Monday, June 30, 2014

Festival Crafts and Culture

I am in China, at the Folklife Festival, and of course I'm drawn to the textiles section of the Crafts area. So many crafts here this year, from painting to woodcarving, to batiks and quilts and more.

In this tent I observed men and women making batik fabric with molten wax, and these natural dyes. I am not sure what the mordants were but these pans had lumps of flowers, wood shavings, etc in them.

There were fabrics dyed with the natural dyes that had color so intense it was like flags flying on the racks.

I was unable to communicate with the dyers as there were no interpreters but here is a picture of cotton dyed with yellow gardenias. I've never seen a yellow gardenia!

Next to it is one of the batiks.
Remember you can click on pics to enlarge them.
I enjoyed watching all the fiber related crafts being made but when I discovered a quilter... why I had to chat with her somehow.

She had many beautiful quilts on display, and was wearing a lovely sheer long vest made with a Korean technique of piecing sheers. There were
three-D flowers of silk, improvisational quilting with tiny scraps and quilted with gold threads.

Through sign language I told her I also quilted. She beamed a smile, and reached for my hand to hold.
Across borders, quilters can communicate with the love of fabric and stitch.

 She and I began trying to talk, when a lovely young man began to interpret for us. I learned about her process and can share some of it with you.
Her work is done by hand while traveling. She enjoys little bits pieced together, and quilted with gold thread by hand using something like an outline stitch. It did not feel like it had batting to me but it's likely warm there, and her quilts were for the wall. She showed me a picture of a quilt in her book, that she made for her family on their wedding. Every part of it was symbolic to her, little squares representing the mother, the father, the children to come, the number of larger squares representing a lucky number and the value of listening to each other, and taking time out when angry, working through problems, respecting the grandparents.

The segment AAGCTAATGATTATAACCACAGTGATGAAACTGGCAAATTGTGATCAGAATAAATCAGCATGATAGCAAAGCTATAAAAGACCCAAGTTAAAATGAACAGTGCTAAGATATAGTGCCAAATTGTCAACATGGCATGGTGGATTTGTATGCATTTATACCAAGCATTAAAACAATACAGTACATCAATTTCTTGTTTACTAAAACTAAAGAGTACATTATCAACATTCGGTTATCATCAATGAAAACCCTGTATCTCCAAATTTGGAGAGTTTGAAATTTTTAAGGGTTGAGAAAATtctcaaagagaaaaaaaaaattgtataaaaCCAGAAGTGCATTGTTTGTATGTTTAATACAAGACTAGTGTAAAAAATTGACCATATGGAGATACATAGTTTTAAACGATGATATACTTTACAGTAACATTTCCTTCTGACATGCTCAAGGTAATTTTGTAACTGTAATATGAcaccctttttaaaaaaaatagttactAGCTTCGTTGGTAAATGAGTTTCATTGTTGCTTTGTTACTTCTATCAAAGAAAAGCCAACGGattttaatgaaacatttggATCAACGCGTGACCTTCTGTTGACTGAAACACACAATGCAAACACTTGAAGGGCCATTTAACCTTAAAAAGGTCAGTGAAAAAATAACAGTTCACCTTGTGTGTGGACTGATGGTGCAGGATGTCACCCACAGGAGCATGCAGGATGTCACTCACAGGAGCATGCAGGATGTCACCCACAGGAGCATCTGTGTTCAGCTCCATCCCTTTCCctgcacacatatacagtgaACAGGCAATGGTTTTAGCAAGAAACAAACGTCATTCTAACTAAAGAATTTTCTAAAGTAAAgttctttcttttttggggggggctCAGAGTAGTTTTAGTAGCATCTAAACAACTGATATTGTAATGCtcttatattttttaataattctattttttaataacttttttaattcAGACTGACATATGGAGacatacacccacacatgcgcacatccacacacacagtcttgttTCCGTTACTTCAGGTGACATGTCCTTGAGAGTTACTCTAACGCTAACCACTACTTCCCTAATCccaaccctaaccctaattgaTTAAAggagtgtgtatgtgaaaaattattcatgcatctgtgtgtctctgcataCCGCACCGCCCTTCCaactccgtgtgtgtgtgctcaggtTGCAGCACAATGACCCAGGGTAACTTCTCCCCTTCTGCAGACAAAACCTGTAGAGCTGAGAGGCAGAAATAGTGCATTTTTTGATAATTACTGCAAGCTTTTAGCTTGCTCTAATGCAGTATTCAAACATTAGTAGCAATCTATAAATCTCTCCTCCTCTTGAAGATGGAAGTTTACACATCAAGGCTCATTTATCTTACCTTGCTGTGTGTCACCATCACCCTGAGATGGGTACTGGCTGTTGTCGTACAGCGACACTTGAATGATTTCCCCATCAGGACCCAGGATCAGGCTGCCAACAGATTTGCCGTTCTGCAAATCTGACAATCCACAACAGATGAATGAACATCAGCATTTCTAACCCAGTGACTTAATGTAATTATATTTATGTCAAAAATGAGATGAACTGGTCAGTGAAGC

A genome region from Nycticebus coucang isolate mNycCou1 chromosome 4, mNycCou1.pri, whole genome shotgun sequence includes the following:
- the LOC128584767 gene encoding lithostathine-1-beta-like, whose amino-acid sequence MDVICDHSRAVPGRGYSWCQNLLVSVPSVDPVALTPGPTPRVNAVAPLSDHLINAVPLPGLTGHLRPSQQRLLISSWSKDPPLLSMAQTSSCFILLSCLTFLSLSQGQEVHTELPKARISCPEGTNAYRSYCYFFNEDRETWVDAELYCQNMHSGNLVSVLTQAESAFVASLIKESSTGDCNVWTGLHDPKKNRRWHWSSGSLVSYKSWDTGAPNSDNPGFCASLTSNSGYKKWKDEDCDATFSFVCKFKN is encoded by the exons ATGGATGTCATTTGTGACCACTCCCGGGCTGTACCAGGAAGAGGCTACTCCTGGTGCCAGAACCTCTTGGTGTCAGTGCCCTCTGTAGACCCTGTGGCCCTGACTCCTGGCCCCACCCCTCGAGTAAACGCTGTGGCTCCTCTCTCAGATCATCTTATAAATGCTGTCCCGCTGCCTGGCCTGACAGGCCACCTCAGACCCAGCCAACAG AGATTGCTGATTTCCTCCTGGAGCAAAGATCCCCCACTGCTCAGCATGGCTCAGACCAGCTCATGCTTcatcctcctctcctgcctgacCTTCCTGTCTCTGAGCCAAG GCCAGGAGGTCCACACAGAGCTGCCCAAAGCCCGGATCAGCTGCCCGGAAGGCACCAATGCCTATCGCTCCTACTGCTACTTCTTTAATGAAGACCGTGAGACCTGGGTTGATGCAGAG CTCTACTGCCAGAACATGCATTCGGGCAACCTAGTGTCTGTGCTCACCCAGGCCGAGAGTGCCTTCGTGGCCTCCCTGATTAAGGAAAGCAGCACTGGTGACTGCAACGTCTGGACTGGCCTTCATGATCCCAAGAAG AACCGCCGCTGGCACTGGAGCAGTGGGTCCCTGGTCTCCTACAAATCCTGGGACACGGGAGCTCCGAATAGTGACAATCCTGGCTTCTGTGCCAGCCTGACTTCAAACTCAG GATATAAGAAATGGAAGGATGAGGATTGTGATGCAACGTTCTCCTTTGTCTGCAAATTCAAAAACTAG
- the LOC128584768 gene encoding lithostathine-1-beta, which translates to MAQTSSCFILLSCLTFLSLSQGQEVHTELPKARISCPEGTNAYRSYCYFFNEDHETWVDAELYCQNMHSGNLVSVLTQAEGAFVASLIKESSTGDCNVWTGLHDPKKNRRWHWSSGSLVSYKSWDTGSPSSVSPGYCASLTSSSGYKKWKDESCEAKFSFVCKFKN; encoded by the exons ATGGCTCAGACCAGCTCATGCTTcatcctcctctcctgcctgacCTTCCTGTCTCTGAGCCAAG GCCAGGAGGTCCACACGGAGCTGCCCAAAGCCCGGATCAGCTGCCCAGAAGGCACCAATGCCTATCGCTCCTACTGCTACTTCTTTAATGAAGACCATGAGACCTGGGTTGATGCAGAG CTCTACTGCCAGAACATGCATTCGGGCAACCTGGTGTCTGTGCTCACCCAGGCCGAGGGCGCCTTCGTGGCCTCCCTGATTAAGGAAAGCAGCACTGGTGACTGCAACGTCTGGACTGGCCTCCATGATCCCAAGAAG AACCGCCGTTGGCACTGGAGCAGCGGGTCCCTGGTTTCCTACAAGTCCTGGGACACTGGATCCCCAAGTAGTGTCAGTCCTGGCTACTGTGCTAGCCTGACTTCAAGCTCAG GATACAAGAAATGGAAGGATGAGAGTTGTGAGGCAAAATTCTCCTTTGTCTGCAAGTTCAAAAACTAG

Oh it was so special the moments we shared, the three of us. Two women who share a love of symbolism and stitching, and a polite kind young man who took his time to help us connect on this day.
It was a gift. She asked me to sign her book with my website as well. She gifted me with her book and we both wanted pictures to remember the moment shared.

Yikes! Why didn't my husband say take off that hat?! And why didn't I put some make-up on that poor migrained face?! Ah, well, we connected  heart to heart, and that's what matters.

Here is another fiber craft, embroidery on screen with delicate silk threads.

Beautiful embroidery, color next to color, lovely line creating a picture of nature made by the hands of a craftsperson who knows that it's not how fast a piece of art is to make, it's the making of it that matters.
More crafts from Kenya next post.

We went to China and Kenya...

We went to the Smithsonian Folklife Festival concert on Wednesday night. What a glorious evening to visit the lovely Mall, all set up for the event celebrating Kenya and China this year. This is one of our favorite events and I'll tell you about our visits over the next few days. First of all, isn't the castle lovely all freshly renovated? The Festival brings in people from the chosen countries, with culture, craft, info on their lives, stage performances, food and drink. It is like an immersion lesson! With beer!
The first concerts were held in both countries, and I took a few pics in China...
There were pretty costumes, lots of high pitched singing, folk songs about love and other human emotions. 
AND an Appalachian banjo player. 
One that majored in Chinese studies in University and loved all things Chinese! She sang some mountain songs and then duets with some of the Chinese performers. Only at the Folklife Festival.

Cole loves visiting DC, all the people and new smells and squirrels. He is so at home and as you can see, got so into the whole thing, that he put on his Fourth of July bandana!
You didn't expect us to go for a concert at dinner time and not visit one of the concessions did you? Interesting that the Kenyan food seemed very like India's food. We got something like a beignet, or little donut-like puff made with coconut milk. It wasn't quite as tasty as the actual beignet's from Cafe DuMonde in New Orleans, that dh brought back from a business trip recently. We shared a Chinese beer while we watched the show. Cole didn't feel like curry, so he had a biscuit from home, and some of the donut sugar.
on the way back to the car, I had to stroll through the specimen garden next to the Smithsonian castle. More pictures tomorrow, but here's a little taste